Grace Feuerverger

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Grace Feuerverger is "a Member of the HumanDHS Global Advisory Board, and a Member of the HumanDHS Research Team, and HumanDHS Education Team.

"Grace is Associate Professor in the Department of Curriculum, Teaching and Learning (CTL) at the Ontario Institute for Studies in Education of the University of Toronto. A child of Holocaust survivors, Professor Grace Feuerverger grew up in a multicultural and multilingual home in Montreal and brings her personal and professional experiences to bear on her teaching and research work. Grace was educated at a variety of institutions - McGill University, the Università per Stranieri in Perugia, Italy, the University of California at Berkeley, the University of Alberta, the Hebrew University in Jerusalem, and the University of Toronto.

"Grace Feuerverger’s research interests focus on theoretical and practical issues of cultural and linguistic diversity, ethnic identity maintenance, and minority language learning within multicultural educational contexts, as well as on conflict resolution and peacemaking in international settings. Her courses at OISE/University of Toronto and her research projects explore the personal and professional texts of those who live within and between various cultural worlds. She continues to direct a multicultural literacy project in various schools in Toronto where she has developed an in-service teacher's guide and video programs. Grace is also Principal Investigator of a large-scale SSHRC (Social Sciences and Humanities Research Council of Canada) research study, which focuses on the school experiences of immigrant and refugee students in Toronto and Montreal. She is also an invited member of the Canadian Commission for UNESCO.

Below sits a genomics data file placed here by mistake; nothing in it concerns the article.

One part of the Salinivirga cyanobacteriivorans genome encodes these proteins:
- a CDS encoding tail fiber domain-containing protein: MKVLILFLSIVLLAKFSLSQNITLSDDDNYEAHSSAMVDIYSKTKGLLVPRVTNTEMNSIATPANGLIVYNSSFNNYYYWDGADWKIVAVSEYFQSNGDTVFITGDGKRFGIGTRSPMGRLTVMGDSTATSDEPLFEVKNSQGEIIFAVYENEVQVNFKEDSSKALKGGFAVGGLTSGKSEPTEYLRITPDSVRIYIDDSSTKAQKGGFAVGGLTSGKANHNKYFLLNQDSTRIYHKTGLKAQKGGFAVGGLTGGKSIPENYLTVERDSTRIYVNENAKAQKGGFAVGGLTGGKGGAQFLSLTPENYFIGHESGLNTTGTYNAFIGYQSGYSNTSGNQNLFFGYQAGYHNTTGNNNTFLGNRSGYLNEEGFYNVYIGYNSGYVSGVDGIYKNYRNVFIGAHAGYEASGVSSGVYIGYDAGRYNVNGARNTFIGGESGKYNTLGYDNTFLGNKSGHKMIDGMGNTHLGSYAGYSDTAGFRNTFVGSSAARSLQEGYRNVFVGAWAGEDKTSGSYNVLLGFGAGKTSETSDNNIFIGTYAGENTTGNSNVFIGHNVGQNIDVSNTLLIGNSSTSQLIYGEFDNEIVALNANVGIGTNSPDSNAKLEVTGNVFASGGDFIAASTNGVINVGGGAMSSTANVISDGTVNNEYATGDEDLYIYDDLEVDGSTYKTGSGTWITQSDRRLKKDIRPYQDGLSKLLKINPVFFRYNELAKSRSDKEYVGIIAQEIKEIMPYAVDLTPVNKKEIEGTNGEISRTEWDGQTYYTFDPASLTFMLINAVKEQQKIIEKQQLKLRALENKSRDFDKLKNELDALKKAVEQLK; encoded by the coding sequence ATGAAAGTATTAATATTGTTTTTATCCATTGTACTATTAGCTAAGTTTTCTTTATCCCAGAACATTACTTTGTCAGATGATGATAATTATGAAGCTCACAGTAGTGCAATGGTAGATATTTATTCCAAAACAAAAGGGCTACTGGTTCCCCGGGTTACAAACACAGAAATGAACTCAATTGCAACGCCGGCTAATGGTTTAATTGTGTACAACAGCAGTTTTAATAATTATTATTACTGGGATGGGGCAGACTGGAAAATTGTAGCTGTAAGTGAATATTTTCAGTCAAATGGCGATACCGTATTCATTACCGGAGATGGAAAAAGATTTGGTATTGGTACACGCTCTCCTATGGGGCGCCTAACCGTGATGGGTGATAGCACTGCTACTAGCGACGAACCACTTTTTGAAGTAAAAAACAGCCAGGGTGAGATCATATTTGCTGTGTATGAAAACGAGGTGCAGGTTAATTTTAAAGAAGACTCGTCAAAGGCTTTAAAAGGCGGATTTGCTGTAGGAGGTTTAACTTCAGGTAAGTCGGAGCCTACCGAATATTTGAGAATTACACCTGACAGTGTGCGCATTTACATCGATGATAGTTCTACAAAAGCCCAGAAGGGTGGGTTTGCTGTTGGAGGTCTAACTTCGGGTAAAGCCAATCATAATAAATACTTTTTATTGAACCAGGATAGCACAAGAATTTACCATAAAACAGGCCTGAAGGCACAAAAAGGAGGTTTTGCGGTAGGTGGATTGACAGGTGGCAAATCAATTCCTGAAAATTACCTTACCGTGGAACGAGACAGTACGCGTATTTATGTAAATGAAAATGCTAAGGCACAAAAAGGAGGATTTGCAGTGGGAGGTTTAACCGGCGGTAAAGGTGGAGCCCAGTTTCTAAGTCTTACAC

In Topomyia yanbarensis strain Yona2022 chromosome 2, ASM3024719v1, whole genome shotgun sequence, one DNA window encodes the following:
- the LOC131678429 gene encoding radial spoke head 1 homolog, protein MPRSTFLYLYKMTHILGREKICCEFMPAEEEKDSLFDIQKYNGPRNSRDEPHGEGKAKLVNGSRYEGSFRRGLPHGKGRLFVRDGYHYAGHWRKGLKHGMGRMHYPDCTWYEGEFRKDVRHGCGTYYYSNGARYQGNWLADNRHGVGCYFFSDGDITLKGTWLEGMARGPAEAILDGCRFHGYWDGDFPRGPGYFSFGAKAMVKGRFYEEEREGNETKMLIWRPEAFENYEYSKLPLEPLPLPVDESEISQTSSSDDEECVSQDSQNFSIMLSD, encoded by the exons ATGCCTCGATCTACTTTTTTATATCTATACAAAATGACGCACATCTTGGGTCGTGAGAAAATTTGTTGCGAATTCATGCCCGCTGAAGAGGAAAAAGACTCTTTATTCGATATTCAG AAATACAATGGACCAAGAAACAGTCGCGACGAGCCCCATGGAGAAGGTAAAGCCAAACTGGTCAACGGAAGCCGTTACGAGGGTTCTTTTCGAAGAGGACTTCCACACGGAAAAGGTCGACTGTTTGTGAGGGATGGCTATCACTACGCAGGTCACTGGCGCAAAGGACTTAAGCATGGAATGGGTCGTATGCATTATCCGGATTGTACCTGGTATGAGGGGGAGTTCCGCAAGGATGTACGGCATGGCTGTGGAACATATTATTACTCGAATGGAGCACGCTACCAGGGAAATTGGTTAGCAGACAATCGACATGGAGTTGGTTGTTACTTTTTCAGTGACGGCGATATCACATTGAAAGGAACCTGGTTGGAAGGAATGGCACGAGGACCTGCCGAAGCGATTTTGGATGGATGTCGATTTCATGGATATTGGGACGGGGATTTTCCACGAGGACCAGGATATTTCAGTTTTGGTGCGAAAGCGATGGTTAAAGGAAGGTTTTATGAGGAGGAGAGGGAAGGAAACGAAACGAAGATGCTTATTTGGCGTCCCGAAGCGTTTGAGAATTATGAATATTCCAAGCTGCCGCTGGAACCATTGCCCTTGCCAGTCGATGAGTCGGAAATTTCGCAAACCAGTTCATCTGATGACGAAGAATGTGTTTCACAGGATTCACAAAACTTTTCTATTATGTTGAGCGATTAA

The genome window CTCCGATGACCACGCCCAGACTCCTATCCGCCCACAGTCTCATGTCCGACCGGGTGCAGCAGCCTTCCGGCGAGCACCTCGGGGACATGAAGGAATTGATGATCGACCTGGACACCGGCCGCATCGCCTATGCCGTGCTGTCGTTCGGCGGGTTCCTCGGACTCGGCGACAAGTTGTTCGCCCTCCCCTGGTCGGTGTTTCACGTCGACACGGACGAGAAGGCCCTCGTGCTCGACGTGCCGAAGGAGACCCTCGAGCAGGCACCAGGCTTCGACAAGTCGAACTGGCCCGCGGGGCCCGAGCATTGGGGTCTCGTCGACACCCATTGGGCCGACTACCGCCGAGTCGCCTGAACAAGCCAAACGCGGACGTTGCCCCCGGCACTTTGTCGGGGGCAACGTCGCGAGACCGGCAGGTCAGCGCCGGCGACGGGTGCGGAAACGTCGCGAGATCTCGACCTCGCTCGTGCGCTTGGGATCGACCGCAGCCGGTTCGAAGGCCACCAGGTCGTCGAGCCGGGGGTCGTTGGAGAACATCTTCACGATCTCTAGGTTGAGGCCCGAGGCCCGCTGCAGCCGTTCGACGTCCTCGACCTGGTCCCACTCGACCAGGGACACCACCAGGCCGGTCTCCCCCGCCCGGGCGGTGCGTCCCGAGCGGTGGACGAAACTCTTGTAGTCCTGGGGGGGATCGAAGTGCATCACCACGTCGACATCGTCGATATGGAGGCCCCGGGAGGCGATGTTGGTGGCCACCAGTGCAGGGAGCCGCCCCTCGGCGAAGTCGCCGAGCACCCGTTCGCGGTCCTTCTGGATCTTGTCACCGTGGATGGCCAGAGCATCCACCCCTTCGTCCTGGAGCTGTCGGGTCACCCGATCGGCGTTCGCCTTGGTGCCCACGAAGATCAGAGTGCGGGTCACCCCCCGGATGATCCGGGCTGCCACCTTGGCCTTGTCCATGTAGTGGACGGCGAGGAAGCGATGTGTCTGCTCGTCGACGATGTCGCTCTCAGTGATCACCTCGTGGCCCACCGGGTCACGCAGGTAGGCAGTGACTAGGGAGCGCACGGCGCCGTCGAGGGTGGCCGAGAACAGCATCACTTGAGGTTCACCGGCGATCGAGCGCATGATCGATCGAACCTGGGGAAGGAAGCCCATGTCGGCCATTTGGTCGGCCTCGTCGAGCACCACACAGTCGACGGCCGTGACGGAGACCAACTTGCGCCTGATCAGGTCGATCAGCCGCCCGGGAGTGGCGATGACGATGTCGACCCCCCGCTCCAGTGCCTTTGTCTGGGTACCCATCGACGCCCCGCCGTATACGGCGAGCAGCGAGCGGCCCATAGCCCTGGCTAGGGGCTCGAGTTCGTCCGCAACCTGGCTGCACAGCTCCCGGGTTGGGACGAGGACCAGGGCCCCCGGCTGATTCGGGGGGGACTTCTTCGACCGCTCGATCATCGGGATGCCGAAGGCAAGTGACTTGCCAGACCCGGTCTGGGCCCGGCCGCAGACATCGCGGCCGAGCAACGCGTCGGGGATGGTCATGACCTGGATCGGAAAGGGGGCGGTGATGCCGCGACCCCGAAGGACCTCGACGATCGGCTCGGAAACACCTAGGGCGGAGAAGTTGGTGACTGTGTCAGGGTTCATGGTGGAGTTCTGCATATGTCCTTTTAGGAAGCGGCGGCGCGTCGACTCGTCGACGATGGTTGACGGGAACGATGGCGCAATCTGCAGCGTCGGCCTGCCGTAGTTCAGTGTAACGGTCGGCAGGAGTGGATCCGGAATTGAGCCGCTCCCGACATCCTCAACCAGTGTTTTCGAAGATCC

"Professor Feuerverger’s recent award-winning book Oasis of Dreams: Teaching and Learning Peace in a Jewish-Palestinian Village in Israel (New York/London: Routledge/Falmer, 2001) is based on a nine-year study that she carried out as researcher in this extraordinary cooperative village and it is about hope in the midst of deadly conflict. It is a reflexive ethnography focusing on the two bilingual, bicultural educational institutions in this place of peaceful coexistence - an elementary school where Jewish and Arab children study together, and the "School for Peace" which is a conflict resolution outreach program for Israeli and Palestinian adolescents and their teachers." [1]

Resources and articles

Related Sourcewatch articles

References

  1. Grace Feuerverger, Human Dignity and Humiliation Studies , accessed December 28, 2007.